Last night, the Boston Red Sox won the 2013 World Series. The media celebrates the Cinderella “From Worst to First” baseball story; the players celebrate the fans and the city; and the Team Manager, John Farrell, celebrates the players.
The Boston Marathon bombing was tragic and terrifying, yet the story that has unfolded as the Red Sox moved toward the pennant was anything but. Winning a world championship in America’s game with a motley crew of bearded dudes and players who hail from Aruba, Dominican Republic, Venezuela, Japan, and all over the US sounds both incredible and a bit like Opening Day at Big Spring.
When it comes to describing the way the team worked together, the word that we keep hearing is “chemistry.” I would argue that it should be “community.” That is what these men have, and they have it because—from day one of spring training—they pushed themselves to be the best team they could be. That is why they were incredibly fun to watch both during the season and in post-season play. One could tell that they truly enjoyed each other. From the beard pulling to the varied personnel executing key hits to the hilarious head butting on first base to their individual passion for the game, these men created community through tradition, ritual, irreverence, hard work, and their collective desire to support one another. It was this community which carried them through mishaps, errors, and challenges into first place in the American League…and now, into history as the 2013 World Series champions.
Why, as a nation, are we so enamored? Why do we love this 95-years-in-the-making story so much?
Because, at our cores, we understand that community and a sense of belonging makes us more responsible and caring. Because we understand that supporting one another when times are tough, or tragic, is more important than our individual day-to-day stressors. Because we understand that community can, and should, include people from all over the world who are invested in a common purpose. Because we need to see grit and quality character modeled regularly so we can internalize and realize our own authentic selves. Because we love the inside jokes, the fun, the joy, and the playfulness of people who don’t take themselves too seriously and simply love the game. Because we appreciate giving, respectful, model leaders who have the class to recognize and applaud the fierce strength of their opponents before the press corps can ask a single question about their victory. Because we want to see perseverance, effort, trust and unselfish teamwork be rewarded. And all of this because we want to root for the underdog.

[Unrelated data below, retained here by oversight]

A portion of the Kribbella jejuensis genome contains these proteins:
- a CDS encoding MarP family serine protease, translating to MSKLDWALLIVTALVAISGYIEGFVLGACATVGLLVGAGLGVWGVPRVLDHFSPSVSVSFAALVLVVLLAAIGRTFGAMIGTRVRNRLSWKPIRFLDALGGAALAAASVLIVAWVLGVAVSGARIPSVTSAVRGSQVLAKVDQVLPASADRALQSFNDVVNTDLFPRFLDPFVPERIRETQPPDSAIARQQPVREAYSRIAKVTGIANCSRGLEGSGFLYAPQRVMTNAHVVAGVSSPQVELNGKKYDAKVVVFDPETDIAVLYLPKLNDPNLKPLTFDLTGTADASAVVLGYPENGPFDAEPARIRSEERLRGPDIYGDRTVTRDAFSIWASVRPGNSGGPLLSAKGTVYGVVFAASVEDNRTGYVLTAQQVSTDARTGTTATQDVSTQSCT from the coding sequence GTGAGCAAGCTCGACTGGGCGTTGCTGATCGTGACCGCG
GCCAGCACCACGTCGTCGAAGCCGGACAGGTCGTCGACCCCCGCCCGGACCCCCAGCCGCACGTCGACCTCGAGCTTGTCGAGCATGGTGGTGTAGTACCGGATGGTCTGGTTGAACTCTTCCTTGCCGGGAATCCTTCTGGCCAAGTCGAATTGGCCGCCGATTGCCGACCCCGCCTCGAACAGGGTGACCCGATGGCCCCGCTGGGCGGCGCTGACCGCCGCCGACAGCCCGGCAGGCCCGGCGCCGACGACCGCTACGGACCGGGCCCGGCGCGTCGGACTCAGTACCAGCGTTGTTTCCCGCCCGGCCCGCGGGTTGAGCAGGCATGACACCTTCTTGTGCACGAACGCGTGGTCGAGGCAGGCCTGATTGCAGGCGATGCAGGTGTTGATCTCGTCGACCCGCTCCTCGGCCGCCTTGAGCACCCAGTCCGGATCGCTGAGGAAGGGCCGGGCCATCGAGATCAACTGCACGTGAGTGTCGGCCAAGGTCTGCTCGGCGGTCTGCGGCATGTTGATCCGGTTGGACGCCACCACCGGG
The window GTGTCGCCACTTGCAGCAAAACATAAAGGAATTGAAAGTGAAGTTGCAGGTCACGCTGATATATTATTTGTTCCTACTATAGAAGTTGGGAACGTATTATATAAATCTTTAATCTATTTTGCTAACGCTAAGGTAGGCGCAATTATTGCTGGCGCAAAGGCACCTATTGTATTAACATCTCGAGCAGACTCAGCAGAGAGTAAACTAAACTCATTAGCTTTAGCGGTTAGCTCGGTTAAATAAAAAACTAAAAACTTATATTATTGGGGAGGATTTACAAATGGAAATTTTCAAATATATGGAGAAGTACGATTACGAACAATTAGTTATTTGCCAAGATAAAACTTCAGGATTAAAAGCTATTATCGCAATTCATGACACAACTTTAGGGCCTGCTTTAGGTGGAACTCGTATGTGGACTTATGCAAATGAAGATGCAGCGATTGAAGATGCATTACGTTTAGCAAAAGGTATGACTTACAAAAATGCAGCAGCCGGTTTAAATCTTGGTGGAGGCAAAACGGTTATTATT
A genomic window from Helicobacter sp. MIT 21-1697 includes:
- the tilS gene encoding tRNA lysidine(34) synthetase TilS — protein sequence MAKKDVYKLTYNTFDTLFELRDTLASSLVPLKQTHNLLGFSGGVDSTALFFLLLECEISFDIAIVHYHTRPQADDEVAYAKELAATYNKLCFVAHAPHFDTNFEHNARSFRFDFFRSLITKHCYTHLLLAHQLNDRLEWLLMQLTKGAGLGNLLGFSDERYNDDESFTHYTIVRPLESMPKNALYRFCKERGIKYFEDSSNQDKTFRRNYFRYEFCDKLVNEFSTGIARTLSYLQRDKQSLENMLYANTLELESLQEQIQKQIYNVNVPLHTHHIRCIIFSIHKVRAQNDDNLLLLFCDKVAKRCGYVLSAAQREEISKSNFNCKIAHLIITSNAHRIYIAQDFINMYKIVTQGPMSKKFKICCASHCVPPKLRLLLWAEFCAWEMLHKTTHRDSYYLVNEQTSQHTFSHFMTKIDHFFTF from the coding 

At one point in our lives, each of us was an underdog. And many of us were, and are, fortunate enough to have a community of unique individuals that celebrated our mundane, sublime, monumental and ridiculous accomplishments. We often find ourselves at our most “underdog” moments when we feel powerless, voiceless, unmoored and lost. For some, that might have been in middle school, for others—right now. Yet, when we found—or find– “our people” “our community” “our place”—suddenly we had and have the support to be more confident, strong and directed.
Community. That is both the lesson and legacy of the 2013 Boston Red Sox and the realized vision of Laura and Sandy Sanborn: when we can come together, connect face-to-face, overcome obstacles and simply play…amazing things will happen.
Congratulations, Boston. Thanks for modeling one heck-of-a-fun sense of community.
Disclaimer: The opinions (and overt team support) expressed in this blog post belong to the author who wrote the blog post and don’t necessarily reflect the views (or preferred team/teams) of the organization and its members. (We love you, too, St. Louis)